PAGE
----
Within 15 minutes of my 6:00 am flight from Austin to Baltimore, I knew it was going to be a long, COLD, 3-hour trip. I’d already turned off the overhhad vents to stop the frigid air from blowing on me, and contorted myself into a ball on my seat trying to stay warm. As I visualized myself lounging in the hot sun, my light slumber was interrupted by a “DING!” coming from some seat ahead of me. Two rows up, a passenger had depressed the flight attendant call button to summon the Southwest Airlines crew member.
“May I get a blanket?” the woman passenger asked.
Like me, she must have felt the airplane was doubling as a meat locker.
” No, we don’t have blankets anymore. The CDC made us get rid of them.”
I opened one eye to get a glimpse of the person who made that curious remark. It was indeed one of the flight attendants. Unfortunately, she has the story wrong.
During the 2009-2010 influenza season when infectious disease specialists were particularly concerned about the possiblity of an H1N1 pandemic, the Centers for Disease Control and Prevention (CDC) issued “Interim Guidance for Management of Influenza-Like Illness aboard Commercial Aircraft.” The document offered a variety of recommendations for controlling the spread of the virus—from discouraging fever-ridden passengers from boarding airplanes, encouraging passengers with symptoms to wear a face mask and dispose of used tissues in a plastic bag, to frequent handwashing and providing sick leave for airline crew—-but the word “blanket” doesn’t appear anywhere in the document.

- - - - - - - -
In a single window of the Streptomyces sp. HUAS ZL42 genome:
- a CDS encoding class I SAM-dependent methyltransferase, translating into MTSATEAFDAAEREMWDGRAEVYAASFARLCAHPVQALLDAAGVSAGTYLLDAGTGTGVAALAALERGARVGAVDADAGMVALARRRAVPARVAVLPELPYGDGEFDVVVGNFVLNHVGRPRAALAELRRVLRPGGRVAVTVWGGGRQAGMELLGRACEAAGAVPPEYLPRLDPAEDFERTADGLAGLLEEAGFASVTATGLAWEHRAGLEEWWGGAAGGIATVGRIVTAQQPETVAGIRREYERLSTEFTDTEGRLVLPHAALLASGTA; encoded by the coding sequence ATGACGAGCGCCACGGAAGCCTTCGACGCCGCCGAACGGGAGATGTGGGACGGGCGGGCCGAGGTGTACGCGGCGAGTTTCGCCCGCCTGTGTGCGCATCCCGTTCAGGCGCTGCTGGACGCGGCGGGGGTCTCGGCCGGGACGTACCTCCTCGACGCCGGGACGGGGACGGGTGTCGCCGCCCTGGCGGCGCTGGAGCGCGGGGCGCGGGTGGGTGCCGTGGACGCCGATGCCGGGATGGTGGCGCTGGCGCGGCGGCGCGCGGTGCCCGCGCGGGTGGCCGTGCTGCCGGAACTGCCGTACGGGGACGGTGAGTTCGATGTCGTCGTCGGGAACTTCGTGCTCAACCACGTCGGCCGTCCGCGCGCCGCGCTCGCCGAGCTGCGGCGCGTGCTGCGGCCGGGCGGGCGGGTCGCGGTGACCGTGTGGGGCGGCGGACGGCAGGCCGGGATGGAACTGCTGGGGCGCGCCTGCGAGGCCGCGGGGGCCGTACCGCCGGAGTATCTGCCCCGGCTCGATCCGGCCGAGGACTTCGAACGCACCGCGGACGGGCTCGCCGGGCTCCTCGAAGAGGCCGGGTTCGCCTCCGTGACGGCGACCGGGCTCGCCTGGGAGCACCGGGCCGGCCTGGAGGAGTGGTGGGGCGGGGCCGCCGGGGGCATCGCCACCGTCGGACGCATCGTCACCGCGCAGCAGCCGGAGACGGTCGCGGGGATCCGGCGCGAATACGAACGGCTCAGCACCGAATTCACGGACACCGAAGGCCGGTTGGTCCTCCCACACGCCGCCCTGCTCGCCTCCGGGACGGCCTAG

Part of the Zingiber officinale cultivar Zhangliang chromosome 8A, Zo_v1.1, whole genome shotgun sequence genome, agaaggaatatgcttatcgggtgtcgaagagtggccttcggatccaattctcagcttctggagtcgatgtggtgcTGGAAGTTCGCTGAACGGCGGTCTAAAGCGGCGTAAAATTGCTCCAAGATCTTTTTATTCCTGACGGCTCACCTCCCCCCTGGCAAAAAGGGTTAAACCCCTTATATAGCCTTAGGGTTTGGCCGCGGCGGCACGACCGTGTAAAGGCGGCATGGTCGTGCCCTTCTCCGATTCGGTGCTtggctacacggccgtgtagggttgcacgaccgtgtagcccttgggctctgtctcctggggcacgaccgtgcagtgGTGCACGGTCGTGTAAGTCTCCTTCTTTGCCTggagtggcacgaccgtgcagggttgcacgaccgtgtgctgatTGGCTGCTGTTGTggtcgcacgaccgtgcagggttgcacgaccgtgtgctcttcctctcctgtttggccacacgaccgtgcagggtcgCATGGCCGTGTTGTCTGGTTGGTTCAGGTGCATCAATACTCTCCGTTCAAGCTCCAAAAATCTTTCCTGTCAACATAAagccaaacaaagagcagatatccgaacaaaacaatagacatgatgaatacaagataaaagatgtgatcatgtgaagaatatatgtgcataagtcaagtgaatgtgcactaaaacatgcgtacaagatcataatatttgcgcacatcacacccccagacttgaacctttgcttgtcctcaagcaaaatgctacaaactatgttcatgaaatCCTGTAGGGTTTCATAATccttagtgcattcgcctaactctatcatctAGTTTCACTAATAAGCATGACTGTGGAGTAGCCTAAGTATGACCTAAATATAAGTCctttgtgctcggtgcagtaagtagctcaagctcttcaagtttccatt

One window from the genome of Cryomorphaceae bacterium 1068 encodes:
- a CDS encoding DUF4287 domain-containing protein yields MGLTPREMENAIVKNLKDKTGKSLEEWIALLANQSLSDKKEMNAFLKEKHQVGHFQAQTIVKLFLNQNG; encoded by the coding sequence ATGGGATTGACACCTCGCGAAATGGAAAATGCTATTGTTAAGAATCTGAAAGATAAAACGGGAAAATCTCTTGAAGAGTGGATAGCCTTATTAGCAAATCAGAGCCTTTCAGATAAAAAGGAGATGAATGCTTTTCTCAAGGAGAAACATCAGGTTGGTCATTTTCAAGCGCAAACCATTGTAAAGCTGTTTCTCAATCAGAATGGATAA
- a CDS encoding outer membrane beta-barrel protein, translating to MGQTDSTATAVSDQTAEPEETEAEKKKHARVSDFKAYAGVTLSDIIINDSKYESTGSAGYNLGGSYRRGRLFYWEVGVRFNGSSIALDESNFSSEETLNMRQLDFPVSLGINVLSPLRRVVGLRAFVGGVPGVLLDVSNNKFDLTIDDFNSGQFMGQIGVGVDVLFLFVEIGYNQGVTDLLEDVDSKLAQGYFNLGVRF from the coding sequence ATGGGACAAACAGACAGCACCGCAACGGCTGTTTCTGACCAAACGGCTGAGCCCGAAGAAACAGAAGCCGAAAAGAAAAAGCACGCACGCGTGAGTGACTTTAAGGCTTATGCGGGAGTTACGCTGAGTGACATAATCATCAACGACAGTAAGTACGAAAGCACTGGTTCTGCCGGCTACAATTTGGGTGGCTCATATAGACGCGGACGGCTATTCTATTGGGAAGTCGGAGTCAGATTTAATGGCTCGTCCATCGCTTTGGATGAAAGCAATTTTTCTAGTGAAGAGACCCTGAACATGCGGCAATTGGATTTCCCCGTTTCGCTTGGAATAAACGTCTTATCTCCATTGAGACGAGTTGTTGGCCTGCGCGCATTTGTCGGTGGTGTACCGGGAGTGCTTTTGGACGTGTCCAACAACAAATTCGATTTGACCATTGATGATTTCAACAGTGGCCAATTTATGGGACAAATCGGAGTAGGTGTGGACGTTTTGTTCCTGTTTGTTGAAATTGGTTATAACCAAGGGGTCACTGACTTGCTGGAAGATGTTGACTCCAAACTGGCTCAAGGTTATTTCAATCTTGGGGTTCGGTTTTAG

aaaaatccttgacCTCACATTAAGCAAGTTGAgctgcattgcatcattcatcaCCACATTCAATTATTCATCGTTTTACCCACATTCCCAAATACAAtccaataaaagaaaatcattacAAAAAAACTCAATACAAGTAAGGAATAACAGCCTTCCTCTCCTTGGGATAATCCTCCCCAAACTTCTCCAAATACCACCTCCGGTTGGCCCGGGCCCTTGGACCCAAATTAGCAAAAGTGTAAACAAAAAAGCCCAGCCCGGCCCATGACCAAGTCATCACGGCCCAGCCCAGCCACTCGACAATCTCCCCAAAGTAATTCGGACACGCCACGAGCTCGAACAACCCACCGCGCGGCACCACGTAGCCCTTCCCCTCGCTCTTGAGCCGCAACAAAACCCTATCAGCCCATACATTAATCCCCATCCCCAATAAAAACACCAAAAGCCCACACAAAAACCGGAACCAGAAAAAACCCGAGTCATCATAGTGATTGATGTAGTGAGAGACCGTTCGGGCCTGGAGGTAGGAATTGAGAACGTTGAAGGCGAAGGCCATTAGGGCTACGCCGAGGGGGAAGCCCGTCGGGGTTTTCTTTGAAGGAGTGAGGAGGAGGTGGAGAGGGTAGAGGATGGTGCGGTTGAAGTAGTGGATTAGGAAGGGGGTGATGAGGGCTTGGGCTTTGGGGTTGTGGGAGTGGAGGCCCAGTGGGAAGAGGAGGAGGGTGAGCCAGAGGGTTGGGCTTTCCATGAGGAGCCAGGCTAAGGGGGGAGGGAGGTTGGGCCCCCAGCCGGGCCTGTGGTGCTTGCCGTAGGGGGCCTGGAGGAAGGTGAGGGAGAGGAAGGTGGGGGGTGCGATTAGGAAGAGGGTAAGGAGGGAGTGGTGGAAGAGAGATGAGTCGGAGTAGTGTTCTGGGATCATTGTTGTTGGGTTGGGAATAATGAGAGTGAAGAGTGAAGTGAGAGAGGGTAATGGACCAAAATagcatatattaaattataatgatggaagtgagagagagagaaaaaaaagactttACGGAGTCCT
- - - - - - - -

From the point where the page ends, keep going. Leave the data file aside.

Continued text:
The decision to remove the airplane blankets was Southwest Airline’s call. A company spokesperson said in June 2009:
“We recently removed blankets and pillows from the aircraft in the last month or so, when the concerns about the swine flu came up. We took them out thinking we would replace them.”
The Houston Chronicle’s Shannon Buggs reported that the blankets and pillows never made it back into the planes’ overhead bins.
“Southwest’s accountants are enjoying extra cash on the balance sheet. The savings partly come from quicker cleanups of cabins that allow for faster turnarounds between flights. Plus, linens add weight to the aircraft. Their removal lightens planes’ loads, which translates into slightly increased fuel efficiencies. Spread out over the entire fleet, those incremental fuel savings add up.”
Buggs indicated that the flight attendants’ also supported the change, with their union’s spokesperson commenting:
“Those blankets have frequent-flier miles on them, to say the least. A lot of us wear gloves to handle the blankets and pillows because we notice quite a few stains on them.”
On my flight, the crew member’s response “CDC made us get rid of the blankets” may have simply been misinformed. Or it could be the tendency by some to blame a supposed government regulation when they have to bear news that may not be well received. As I wrote in a post last week, I’ve heard business owners and others invoked a “that’s against OSHA regulations” in situations where there is no such OSHA rule. I guess they think it will be better tolerated than saying “our company has a policy against that.”
In the case of the airline blankets, what about:
“we thought those blankets were unsanitary so we don’t keep them onboard any more.”
For me, the lesson is simple: throw a sweater in my carry-on bag.